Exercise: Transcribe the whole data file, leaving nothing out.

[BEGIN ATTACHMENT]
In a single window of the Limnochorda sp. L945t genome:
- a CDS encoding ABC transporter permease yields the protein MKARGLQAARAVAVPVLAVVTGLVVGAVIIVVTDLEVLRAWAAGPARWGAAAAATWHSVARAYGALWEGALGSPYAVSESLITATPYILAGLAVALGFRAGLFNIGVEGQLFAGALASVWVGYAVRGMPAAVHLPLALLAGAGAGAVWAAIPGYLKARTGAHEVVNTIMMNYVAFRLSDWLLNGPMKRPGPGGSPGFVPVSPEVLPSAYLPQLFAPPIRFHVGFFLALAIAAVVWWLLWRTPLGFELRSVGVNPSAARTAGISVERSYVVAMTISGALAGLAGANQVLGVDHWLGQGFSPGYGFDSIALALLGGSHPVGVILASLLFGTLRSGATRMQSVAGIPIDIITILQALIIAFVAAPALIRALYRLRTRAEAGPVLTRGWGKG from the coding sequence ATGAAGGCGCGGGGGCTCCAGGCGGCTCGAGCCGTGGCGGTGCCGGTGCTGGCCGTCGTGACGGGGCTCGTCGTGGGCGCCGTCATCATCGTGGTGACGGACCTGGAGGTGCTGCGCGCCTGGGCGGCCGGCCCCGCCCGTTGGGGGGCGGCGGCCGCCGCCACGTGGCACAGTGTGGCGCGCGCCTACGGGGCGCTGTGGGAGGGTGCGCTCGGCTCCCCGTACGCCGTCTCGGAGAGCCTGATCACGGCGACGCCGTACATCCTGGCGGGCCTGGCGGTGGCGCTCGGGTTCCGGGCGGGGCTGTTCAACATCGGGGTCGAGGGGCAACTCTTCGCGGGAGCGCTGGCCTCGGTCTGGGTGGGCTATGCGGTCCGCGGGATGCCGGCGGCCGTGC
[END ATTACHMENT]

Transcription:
In a single window of the Limnochorda sp. L945t genome:
- a CDS encoding ABC transporter permease yields the protein MKARGLQAARAVAVPVLAVVTGLVVGAVIIVVTDLEVLRAWAAGPARWGAAAAATWHSVARAYGALWEGALGSPYAVSESLITATPYILAGLAVALGFRAGLFNIGVEGQLFAGALASVWVGYAVRGMPAAVHLPLALLAGAGAGAVWAAIPGYLKARTGAHEVVNTIMMNYVAFRLSDWLLNGPMKRPGPGGSPGFVPVSPEVLPSAYLPQLFAPPIRFHVGFFLALAIAAVVWWLLWRTPLGFELRSVGVNPSAARTAGISVERSYVVAMTISGALAGLAGANQVLGVDHWLGQGFSPGYGFDSIALALLGGSHPVGVILASLLFGTLRSGATRMQSVAGIPIDIITILQALIIAFVAAPALIRALYRLRTRAEAGPVLTRGWGKG from the coding sequence ATGAAGGCGCGGGGGCTCCAGGCGGCTCGAGCCGTGGCGGTGCCGGTGCTGGCCGTCGTGACGGGGCTCGTCGTGGGCGCCGTCATCATCGTGGTGACGGACCTGGAGGTGCTGCGCGCCTGGGCGGCCGGCCCCGCCCGTTGGGGGGCGGCGGCCGCCGCCACGTGGCACAGTGTGGCGCGCGCCTACGGGGCGCTGTGGGAGGGTGCGCTCGGCTCCCCGTACGCCGTCTCGGAGAGCCTGATCACGGCGACGCCGTACATCCTGGCGGGCCTGGCGGTGGCGCTCGGGTTCCGGGCGGGGCTGTTCAACATCGGGGTCGAGGGGCAACTCTTCGCGGGAGCGCTGGCCTCGGTCTGGGTGGGCTATGCGGTCCGCGGGATGCCGGCGGCCGTGC